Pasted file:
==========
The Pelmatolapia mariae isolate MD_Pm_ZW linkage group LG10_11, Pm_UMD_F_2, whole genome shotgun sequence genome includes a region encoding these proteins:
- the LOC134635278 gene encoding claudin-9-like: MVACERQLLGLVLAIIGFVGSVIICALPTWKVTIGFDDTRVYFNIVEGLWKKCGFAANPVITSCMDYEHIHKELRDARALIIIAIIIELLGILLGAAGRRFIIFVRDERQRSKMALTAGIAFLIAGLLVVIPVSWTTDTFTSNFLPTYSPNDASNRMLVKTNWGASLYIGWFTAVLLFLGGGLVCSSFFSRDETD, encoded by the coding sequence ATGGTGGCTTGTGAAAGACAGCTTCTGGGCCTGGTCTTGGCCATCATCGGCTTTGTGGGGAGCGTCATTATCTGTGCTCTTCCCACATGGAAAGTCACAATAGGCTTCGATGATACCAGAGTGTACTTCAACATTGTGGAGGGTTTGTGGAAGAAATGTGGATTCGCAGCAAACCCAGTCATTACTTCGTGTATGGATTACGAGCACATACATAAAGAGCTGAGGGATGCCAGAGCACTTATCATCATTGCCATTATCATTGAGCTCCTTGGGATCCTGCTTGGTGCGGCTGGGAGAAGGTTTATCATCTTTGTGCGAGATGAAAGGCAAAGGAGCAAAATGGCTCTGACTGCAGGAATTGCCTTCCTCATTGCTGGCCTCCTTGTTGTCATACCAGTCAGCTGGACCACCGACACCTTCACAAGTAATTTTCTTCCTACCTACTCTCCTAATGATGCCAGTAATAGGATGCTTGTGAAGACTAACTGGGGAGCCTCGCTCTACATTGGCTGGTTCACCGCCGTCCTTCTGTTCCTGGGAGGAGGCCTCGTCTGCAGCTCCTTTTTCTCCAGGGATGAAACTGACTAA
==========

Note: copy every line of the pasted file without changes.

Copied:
The Pelmatolapia mariae isolate MD_Pm_ZW linkage group LG10_11, Pm_UMD_F_2, whole genome shotgun sequence genome includes a region encoding these proteins:
- the LOC134635278 gene encoding claudin-9-like: MVACERQLLGLVLAIIGFVGSVIICALPTWKVTIGFDDTRVYFNIVEGLWKKCGFAANPVITSCMDYEHIHKELRDARALIIIAIIIELLGILLGAAGRRFIIFVRDERQRSKMALTAGIAFLIAGLLVVIPVSWTTDTFTSNFLPTYSPNDASNRMLVKTNWGASLYIGWFTAVLLFLGGGLVCSSFFSRDETD, encoded by the coding sequence ATGGTGGCTTGTGAAAGACAGCTTCTGGGCCTGGTCTTGGCCATCATCGGCTTTGTGGGGAGCGTCATTATCTGTGCTCTTCCCACATGGAAAGTCACAATAGGCTTCGATGATACCAGAGTGTACTTCAACATTGTGGAGGGTTTGTGGAAGAAATGTGGATTCGCAGCAAACCCAGTCATTACTTCGTGTATGGATTACGAGCACATACATAAAGAGCTGAGGGATGCCAGAGCACTTATCATCATTGCCATTATCATTGAGCTCCTTGGGATCCTGCTTGGTGCGGCTGGGAGAAGGTTTATCATCTTTGTGCGAGATGAAAGGCAAAGGAGCAAAATGGCTCTGACTGCAGGAATTGCCTTCCTCATTGCTGGCCTCCTTGTTGTCATACCAGTCAGCTGGACCACCGACACCTTCACAAGTAATTTTCTTCCTACCTACTCTCCTAATGATGCCAGTAATAGGATGCTTGTGAAGACTAACTGGGGAGCCTCGCTCTACATTGGCTGGTTCACCGCCGTCCTTCTGTTCCTGGGAGGAGGCCTCGTCTGCAGCTCCTTTTTCTCCAGGGATGAAACTGACTAA